The Real Estate Institute of Queensland also welcomed the extension, which will allow home buyers who purchase or build a new home valued at less than $600,000 to receive a $10,000 boost until April 30.
Posted by Tyler Wyndham
It could soon be easier to purchase residential property in Queensland, thanks to a new move announced by state premier Anna Bligh.
The change, which would see only a single contract required for a house to be sold, could take effect as early as next month.
Real estate agents and conveyance lawyers are just two of many groups who would benefit from the reduction in red tape, Bligh stated.
At the moment, several documents are required for each property sale – including pool safety declarations, warning statements, sustainability declarations, information sheets, disclosure statements and, of course, the contract of sale itself.
"We intend to rid the industry of unnecessary complications making it easier to buy and sell a home in Queensland," Bligh said of her plans to streamline the service.
Less paperwork could boost the appeal of Brisbane property investment, as buyers and sellers may find the process considerably simpler.
Another factor that could support investors is the extension of the Queensland Building Boost scheme for another three months.
The Real Estate Institute of Queensland's chief executive officer Anton Kardash asserted earlier this month that extending the scheme could benefit hundreds of prospective buyers across the state.
Posted by Tyler Wyndham
Anyone planning an off the plan Melbourne property investment may wish to look to suburbs where the demand for units outpaces the demand for houses.
The Real Estate Institute of Victoria has published a number of interesting figures as part of its report on property movements in the December quarter.
It noted three municipalities where demand for units is considerably higher than that of houses. In Yarra, for example, an 11.8 per cent rise in demand for apartments and units was recorded in the last three months of 2011, compared with a 2.4 per cent increase in demand for houses.
A similar situation was recorded in Maribrynong, which saw an 8.2 per cent increase for units while recording a 0.8 per cent fall in houses median.
Houses median was also relatively unchanged in Frankston – recording an increase of 0.1 per cent – while demand for apartments and units was recorded at 6.7 per cent.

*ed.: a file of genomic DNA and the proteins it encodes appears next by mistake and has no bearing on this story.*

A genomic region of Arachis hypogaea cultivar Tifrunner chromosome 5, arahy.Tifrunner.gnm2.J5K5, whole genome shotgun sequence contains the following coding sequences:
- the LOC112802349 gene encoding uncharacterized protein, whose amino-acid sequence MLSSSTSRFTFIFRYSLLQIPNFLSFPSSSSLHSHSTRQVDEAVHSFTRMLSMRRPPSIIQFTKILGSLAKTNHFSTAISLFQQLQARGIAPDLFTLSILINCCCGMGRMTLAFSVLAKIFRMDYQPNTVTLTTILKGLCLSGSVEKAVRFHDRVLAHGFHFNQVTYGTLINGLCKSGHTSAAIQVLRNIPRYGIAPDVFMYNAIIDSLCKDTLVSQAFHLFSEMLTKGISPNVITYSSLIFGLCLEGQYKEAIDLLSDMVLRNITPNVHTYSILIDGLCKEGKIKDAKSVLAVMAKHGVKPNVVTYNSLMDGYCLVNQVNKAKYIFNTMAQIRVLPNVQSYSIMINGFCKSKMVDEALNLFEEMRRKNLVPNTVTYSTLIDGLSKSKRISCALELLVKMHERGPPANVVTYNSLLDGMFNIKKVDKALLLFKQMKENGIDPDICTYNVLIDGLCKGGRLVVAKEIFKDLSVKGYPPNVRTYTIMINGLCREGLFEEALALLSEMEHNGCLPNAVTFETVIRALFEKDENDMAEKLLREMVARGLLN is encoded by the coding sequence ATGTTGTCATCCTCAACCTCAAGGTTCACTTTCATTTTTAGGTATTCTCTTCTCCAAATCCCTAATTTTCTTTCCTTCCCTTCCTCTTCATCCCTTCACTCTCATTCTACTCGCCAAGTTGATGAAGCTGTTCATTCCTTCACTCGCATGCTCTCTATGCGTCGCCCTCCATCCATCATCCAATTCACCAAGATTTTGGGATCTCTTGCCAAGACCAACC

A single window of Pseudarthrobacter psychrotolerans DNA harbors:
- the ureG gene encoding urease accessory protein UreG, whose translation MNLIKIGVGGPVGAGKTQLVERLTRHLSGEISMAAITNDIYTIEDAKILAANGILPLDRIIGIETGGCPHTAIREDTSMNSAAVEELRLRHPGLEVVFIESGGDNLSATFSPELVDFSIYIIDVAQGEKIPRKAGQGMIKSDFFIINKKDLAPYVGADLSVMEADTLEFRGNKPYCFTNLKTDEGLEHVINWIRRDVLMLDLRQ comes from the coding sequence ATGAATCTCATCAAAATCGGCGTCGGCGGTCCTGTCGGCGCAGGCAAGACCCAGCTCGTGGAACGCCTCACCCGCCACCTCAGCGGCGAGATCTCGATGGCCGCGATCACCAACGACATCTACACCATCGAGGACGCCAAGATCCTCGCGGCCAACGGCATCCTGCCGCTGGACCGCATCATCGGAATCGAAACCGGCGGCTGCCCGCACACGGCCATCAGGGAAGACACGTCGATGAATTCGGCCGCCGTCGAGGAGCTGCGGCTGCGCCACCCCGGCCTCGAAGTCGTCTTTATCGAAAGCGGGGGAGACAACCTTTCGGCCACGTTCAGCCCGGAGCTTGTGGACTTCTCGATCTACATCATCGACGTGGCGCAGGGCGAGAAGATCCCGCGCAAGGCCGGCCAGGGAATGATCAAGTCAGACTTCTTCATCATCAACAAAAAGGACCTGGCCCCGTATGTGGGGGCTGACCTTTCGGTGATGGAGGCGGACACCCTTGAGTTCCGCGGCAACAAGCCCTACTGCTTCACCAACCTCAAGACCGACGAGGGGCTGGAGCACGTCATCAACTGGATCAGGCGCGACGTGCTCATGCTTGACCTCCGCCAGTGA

Units are particularly popular among working professionals and investors may wish to consider a number of other factors when choosing a buy-to-let property.
These include proximity to good transport links, as well as cafes, restaurants and nightlife.
Posted by Sara Pritchard
Improved affordability thanks to two interest rate cuts in November and December 2011 has contributed to a slight easing of housing conditions for buyers in Victoria in the final three months of last year, according to the Real Estate Institute of Victoria (REIV).
Enzo Raimondo, chief executive of the REIV, asserted that the overall median house price across the state has remained largely unchanged over the past six months, although the number of transactions is "significantly lower" than during the same three-month period in 2010.
In December 2011, the median price for a house totalled $550,000, while the median price for a unit stood at $455,000. These figures represent an increase of 1.9 per cent and 1.1 per cent, respectively, when compared with September 2011.
Raimondo highlighted a number of suburbs in Melbourne that have witnessed particular growth in the past three months – a list which may be of interest to anyone planning a Melbourne investment property purchase.
"The strongest growth in demand was found in Kew, Prahran, Kensington, Mornington, Port Melbourne, Balwyn North, Blackburn, Wantirna South, West Footscray and Mount Waverley; however, most of these suburbs recovered ground lost in the September quarter," he stated.
Melbourne's new Docklands development has also attracted attention in recent months, with plans for a new multi-use civic centre and library announced last year.
Posted by Sara Pritchard